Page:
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Mercury Jones

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Evidence of God: A Final Resolution of Meaning
by Mercury Jones   

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Category: 

Religion

Publisher:  Ingram Book Group, Baker & Taylor, and from iUniverse, Inc ISBN-10:  0595486444 Type: 
Pages: 

80

Copyright:  2008 ISBN-13:  9780595486441
Non-Fiction

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Amazon
Iuniverse

One Atheist, when asked what he would say to God if when he died he went to Heaven and God asked him why he didn’t believe in Him. The Atheist thought for a moment and without flinching he said he would say to God, “You didn’t give me enough evidence.”

Everyday in America, in courts all across this country, judges and juries are presented with evidence that attempt to sway and compel them in their task of finding truth. This process of litigation and fact finding has the appearance of legitimacy. Yet, as the science and the technology improve and advances in these areas continue to press forward the ingenuity of reason, we all are continually being made aware of the fact that many things masquerade as truth; language being one of them.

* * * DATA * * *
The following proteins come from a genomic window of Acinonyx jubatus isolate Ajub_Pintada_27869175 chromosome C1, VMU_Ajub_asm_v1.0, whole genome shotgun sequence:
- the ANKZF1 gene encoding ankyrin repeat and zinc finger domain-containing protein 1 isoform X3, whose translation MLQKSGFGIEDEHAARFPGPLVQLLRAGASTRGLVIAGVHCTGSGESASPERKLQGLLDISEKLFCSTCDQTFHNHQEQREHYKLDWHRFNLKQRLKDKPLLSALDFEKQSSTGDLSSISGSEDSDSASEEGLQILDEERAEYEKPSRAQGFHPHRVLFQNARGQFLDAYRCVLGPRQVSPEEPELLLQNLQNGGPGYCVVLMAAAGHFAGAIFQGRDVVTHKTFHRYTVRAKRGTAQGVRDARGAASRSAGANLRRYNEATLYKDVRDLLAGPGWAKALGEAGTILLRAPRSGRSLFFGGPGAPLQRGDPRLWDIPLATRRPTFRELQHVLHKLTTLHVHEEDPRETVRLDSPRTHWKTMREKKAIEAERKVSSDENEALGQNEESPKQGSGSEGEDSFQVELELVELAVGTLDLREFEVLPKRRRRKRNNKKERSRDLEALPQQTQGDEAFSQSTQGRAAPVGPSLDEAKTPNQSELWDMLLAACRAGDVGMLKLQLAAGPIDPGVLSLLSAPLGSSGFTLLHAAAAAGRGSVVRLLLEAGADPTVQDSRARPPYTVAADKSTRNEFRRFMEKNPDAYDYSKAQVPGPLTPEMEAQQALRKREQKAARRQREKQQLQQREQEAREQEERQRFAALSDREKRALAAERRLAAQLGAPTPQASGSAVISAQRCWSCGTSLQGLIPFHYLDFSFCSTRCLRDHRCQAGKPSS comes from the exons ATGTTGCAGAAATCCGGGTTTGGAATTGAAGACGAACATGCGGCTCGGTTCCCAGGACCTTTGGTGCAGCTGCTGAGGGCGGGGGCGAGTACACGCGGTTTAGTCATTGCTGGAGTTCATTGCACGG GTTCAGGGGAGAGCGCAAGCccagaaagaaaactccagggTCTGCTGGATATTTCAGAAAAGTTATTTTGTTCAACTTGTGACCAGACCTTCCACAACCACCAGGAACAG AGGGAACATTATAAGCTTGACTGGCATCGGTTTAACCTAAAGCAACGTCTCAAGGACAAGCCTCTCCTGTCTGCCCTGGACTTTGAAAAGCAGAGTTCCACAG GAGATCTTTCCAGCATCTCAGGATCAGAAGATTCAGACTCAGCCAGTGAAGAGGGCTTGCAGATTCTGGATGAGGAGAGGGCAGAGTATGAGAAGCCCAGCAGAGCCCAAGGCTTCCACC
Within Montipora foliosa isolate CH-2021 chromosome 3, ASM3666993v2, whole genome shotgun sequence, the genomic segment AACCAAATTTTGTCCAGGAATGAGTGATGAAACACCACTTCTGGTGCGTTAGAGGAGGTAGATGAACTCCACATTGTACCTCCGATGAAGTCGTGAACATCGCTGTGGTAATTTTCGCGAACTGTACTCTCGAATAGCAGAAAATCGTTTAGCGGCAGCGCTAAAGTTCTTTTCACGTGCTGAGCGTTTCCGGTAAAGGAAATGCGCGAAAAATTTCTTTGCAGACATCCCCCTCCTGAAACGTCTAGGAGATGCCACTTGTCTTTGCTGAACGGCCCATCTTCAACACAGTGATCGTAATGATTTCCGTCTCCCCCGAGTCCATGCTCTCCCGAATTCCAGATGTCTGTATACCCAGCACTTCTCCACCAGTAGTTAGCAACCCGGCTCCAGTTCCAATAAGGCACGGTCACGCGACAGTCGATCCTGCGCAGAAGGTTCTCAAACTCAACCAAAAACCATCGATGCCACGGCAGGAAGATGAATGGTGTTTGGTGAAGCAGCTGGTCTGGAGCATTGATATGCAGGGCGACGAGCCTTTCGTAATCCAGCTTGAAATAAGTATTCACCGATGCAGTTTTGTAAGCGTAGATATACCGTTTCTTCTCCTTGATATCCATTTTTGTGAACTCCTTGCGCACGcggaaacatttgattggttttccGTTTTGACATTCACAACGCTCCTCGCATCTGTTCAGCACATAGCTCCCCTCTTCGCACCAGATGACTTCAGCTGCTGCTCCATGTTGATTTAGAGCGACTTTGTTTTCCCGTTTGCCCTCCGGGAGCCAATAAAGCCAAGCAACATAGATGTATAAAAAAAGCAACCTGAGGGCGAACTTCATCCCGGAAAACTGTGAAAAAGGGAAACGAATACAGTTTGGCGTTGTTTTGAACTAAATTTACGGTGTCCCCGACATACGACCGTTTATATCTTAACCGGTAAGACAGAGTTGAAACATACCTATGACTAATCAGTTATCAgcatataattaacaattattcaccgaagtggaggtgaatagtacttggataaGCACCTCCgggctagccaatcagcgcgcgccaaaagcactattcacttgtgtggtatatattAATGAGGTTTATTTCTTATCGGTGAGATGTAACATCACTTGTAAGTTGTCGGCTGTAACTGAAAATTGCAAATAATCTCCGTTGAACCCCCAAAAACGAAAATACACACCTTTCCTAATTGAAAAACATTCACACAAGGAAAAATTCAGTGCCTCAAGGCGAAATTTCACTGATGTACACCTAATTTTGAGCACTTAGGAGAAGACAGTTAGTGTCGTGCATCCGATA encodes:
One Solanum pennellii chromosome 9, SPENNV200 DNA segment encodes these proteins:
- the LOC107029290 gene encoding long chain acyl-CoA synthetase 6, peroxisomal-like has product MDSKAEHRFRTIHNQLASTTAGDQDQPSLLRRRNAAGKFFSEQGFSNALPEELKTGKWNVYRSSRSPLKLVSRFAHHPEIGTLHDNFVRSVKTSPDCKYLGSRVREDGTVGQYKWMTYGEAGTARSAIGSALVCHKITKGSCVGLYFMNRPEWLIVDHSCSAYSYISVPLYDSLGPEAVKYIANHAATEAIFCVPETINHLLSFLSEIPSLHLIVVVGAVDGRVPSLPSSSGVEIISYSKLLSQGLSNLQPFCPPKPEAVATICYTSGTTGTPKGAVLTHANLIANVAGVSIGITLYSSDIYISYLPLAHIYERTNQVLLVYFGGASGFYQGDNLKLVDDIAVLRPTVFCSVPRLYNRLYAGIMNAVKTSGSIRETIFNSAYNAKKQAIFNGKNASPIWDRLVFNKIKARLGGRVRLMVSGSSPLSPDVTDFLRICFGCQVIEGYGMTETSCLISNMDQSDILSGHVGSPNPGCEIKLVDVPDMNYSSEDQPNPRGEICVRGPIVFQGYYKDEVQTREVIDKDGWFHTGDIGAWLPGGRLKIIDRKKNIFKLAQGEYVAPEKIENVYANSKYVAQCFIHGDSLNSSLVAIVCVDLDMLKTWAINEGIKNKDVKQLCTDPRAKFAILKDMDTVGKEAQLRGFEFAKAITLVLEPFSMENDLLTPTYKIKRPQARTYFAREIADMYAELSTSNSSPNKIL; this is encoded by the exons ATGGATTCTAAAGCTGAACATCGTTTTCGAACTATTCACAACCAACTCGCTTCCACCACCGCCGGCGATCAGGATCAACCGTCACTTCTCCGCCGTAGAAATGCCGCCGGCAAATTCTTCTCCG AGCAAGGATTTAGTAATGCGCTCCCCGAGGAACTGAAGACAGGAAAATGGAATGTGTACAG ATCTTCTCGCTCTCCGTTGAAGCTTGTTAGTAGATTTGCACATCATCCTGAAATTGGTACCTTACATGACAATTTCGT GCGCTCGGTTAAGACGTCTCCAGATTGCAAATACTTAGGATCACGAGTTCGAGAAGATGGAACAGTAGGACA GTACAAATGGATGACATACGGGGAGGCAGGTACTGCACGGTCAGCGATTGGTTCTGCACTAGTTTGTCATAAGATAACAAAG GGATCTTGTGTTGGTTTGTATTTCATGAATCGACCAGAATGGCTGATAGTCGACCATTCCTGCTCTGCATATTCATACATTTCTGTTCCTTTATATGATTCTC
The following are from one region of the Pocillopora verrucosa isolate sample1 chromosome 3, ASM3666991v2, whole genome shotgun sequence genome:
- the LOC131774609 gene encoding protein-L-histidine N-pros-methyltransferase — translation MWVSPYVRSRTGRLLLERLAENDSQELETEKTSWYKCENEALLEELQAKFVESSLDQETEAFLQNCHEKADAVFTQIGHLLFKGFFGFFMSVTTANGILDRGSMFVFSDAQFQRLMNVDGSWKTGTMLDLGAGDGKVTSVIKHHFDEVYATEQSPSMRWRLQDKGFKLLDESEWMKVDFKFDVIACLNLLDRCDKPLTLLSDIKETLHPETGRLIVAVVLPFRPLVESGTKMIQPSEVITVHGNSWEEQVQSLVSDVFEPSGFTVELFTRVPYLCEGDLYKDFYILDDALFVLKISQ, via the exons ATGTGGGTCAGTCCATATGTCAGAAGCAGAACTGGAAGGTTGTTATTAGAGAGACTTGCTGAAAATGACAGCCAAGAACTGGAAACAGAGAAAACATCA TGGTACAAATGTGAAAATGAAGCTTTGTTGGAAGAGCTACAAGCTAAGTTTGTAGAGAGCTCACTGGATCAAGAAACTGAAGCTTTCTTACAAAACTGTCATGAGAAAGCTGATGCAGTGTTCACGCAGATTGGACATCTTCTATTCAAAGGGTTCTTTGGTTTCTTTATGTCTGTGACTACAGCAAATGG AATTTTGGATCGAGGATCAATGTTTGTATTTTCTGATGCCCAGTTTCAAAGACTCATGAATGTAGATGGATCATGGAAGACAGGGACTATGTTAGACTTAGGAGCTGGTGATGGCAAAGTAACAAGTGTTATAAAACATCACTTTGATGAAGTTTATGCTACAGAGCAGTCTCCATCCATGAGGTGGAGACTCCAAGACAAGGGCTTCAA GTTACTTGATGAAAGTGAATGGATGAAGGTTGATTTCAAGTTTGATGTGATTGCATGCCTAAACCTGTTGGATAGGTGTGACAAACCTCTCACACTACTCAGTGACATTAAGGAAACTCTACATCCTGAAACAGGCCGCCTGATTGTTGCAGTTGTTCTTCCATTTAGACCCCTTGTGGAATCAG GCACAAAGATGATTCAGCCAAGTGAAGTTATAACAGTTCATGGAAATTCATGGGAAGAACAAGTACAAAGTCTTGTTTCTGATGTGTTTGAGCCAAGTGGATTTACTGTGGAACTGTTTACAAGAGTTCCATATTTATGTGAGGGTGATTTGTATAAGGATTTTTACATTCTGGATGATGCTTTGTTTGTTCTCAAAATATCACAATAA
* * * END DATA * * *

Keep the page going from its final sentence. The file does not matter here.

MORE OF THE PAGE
Mercury Jones, in his book “Evidence of God: A Final Resolution of Meaning” presents the case for a Heavenly Father and Son in a brash and compelling argument. In making his case for a creator, Mercury Jones strikes an immediate cord with his analysis of the existentialists struggle with an epistemology approach that aids in unmasking part of the mystery.
 
Evidence of God: A Final Resolution of Meaning” delves deep into the dichotomy of expression revealing the universality of meaning – which makes events like translation possible. Unlock your key to a deeper wisdom and discover this worship worthy of praise.
Excerpt

CHAPTER 1

To know something is to know
what it is not

A. How do I distinguish up? How do I distinguish down?

1. If there exist a plain that has no value (Draw horizontal line) and is neutral to all relationships, then the difference from the neutral point represents its alternatives, up, down, beside or some variation of the three.
Anything above or higher than the neutral would represent up or above.
As would be the case of anything lower than the neutral would represent
down or below. Then the alternatives become neutrals creating an existing
body of knowledge
2. Could the same be said for good and bad? Is there a neutral with good
and bad as its alternatives? Is your existence a neutral?

D. Knowing cause I know: Recognizing one thing is a declaration of knowing
what it is not. If two things are identical, you know one exist independent of the other. (You can see that) You recognizing one declares it is not the other. You can’t get to two counting without one.